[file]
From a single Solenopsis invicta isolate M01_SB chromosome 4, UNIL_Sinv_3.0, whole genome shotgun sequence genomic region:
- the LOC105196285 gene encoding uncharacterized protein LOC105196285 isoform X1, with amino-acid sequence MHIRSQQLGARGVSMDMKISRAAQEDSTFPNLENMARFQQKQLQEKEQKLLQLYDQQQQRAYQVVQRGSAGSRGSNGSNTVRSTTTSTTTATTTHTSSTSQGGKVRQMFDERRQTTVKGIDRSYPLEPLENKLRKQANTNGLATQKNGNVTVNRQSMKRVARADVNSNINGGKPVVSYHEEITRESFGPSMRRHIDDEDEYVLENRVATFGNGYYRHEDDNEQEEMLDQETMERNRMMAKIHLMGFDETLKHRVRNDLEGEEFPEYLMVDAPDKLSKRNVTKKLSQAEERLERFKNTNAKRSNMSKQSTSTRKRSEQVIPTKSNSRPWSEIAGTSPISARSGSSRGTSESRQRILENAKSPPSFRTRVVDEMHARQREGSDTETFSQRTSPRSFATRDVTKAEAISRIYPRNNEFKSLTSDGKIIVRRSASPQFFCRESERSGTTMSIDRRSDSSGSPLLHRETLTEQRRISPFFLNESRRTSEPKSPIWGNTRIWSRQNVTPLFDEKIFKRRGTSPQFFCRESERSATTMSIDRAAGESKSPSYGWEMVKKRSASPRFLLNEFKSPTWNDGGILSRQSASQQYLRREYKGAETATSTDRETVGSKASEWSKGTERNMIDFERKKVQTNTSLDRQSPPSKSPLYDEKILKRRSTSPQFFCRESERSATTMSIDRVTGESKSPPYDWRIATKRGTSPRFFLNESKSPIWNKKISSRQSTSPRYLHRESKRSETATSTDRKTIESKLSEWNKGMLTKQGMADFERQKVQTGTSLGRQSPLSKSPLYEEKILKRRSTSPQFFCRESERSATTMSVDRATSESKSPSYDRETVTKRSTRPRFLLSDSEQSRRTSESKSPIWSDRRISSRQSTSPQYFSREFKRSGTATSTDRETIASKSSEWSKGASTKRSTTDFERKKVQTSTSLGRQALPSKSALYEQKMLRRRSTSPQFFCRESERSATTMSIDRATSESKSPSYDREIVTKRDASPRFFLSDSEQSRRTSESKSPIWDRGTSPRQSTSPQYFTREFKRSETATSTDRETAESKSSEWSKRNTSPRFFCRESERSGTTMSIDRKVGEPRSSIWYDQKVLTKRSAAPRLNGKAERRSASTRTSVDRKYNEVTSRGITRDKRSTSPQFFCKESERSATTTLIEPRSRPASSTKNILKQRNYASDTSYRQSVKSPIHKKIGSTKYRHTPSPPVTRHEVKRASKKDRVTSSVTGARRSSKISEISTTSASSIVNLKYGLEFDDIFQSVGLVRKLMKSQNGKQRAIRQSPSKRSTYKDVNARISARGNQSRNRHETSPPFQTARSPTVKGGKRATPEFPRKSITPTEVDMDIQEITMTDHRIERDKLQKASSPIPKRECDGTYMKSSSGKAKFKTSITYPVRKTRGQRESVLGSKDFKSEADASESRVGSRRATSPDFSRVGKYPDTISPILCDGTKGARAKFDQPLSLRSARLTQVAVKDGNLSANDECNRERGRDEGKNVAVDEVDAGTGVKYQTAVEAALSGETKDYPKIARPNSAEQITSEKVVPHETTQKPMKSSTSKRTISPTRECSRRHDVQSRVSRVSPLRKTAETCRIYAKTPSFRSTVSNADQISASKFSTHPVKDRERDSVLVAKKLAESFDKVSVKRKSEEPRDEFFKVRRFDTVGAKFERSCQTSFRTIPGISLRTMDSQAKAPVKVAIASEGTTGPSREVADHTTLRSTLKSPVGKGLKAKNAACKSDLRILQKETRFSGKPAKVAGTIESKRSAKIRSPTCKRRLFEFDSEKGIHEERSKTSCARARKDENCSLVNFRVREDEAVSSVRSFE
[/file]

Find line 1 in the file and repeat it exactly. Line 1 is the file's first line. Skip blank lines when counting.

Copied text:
From a single Solenopsis invicta isolate M01_SB chromosome 4, UNIL_Sinv_3.0, whole genome shotgun sequence genomic region: